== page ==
Australia

Calls for new counter-terror squad, Dutton 'open to suggestions' after Bourke Street attack

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Days after a deadly attack in Melbourne's Bourke Street, Home Affairs Minister Peter Dutton says he is open to all suggestions on dealing with terrorism.

Australia should establish a British-style rapid response anti-terror unit with powers to track people on terrorist watch lists to prevent more extremist attacks, a counter-terrorism expert claims following Melbourne's Bourke Street stabbing.

Dr Allan Orr, who is writing a book about Sydney's Lindt Cafe siege, said such a specialist police taskforce would be armed with high powered weapons and have access to helicopters.

"In the UK these frontline officers don't deal with anything else but counter-terrorism, so they've got their playbook down to response times of two minutes," he told Fairfax Media on Monday.

Shire Ali was known to federal police and had his passport cancelled in 2015.
Shire Ali was known to federal police and had his passport cancelled in 2015.
Supplied

The Islamic community is being called on to help Australian authorities prevent further terrorist attacks after Hassan Khalif Shire Ali, who was known to intelligence agencies, crashed a car full of gas cylinders in Melbourne's Bourke Street on Friday before fatally stabbing prominent Italian restaurateur Sisto Malaspina and injuring two others.

Home Affairs Minister Peter Dutton said police and other government agencies could not stop spontaneous acts of terror without tip-off or alerts from the public.

On Monday, he said he was open to anything that would help improve the way Australia dealt with terrorism.

Australian Minister for Home Affairs Peter Dutton speaks with the media following the incident.
Australian Minister for Home Affairs Peter Dutton speaks with the media following the incident.
AAP

"I'd be keen to have a look at anything, and we will continue to refresh the way we do things," Mr Dutton told the Seven Network.

Shire Ali was known to federal police and had his passport cancelled in 2015 amid fears the Somali-born man planned to travel to Syria to fight with Islamic State.

"It is important for us to get as much information from the imams, from spouses, family members, community members, council workers, people that might be interacting with those that might have changed their behaviours, that they think have been radicalised," Mr Dutton said.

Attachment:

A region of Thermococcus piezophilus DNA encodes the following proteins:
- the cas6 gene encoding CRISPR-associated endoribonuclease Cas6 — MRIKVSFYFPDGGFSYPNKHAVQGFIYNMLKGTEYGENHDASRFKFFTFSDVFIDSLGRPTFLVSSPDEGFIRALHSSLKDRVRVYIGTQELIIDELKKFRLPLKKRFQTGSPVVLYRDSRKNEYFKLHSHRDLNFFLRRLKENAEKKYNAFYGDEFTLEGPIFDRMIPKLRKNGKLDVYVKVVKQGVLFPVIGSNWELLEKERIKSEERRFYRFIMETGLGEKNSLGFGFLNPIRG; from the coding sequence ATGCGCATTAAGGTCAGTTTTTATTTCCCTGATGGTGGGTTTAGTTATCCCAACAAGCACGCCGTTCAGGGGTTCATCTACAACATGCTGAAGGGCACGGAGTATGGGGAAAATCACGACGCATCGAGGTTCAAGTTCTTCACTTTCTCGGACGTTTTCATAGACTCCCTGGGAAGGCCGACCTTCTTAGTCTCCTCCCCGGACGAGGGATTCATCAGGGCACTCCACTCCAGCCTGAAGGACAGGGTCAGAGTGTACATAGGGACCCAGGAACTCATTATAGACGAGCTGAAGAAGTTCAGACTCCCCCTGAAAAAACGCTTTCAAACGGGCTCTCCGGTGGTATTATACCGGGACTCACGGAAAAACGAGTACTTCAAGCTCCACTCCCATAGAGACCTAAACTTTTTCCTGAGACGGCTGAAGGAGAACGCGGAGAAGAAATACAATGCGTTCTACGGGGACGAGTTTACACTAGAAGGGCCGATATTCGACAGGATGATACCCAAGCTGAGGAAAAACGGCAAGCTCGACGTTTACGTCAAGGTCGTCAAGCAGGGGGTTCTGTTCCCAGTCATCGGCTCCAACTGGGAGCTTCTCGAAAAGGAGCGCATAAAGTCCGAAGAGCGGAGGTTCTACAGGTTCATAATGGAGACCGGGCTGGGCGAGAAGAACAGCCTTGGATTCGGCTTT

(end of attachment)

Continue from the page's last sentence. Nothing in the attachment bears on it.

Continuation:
Mr Dutton says the government's community engagement programs have provided critical intelligence that has helped stop other attacks, but that there were still gaps in information.

The alleged attacker's burnt out vehicle on Bourke Street in Melbourne.
The alleged attacker's burnt out vehicle on Bourke Street in Melbourne.
AAP

Hundreds of individuals are under the watchful eyes of authorities and talks on how to improve monitoring in the wake of last week's attack are underway, he added.

Prime Minister Scott Morrison has urged Islamic leaders to call out extremism in their communities.

His remarks were labelled divisive by Muslim leaders who say their communities aren't to blame for the actions of one individual.

"It is extremely disappointing in such difficult times and during a national tragedy, when all Australians of all faiths and backgrounds should be called upon to unite and stand together against any form of extremism and violence, to see our nation's leader politicising this incident and using it for political gain," the Australian National Imams Council said in a statement on Sunday.

Shire Ali was shot in the chest by a police officer and later died in hospital.

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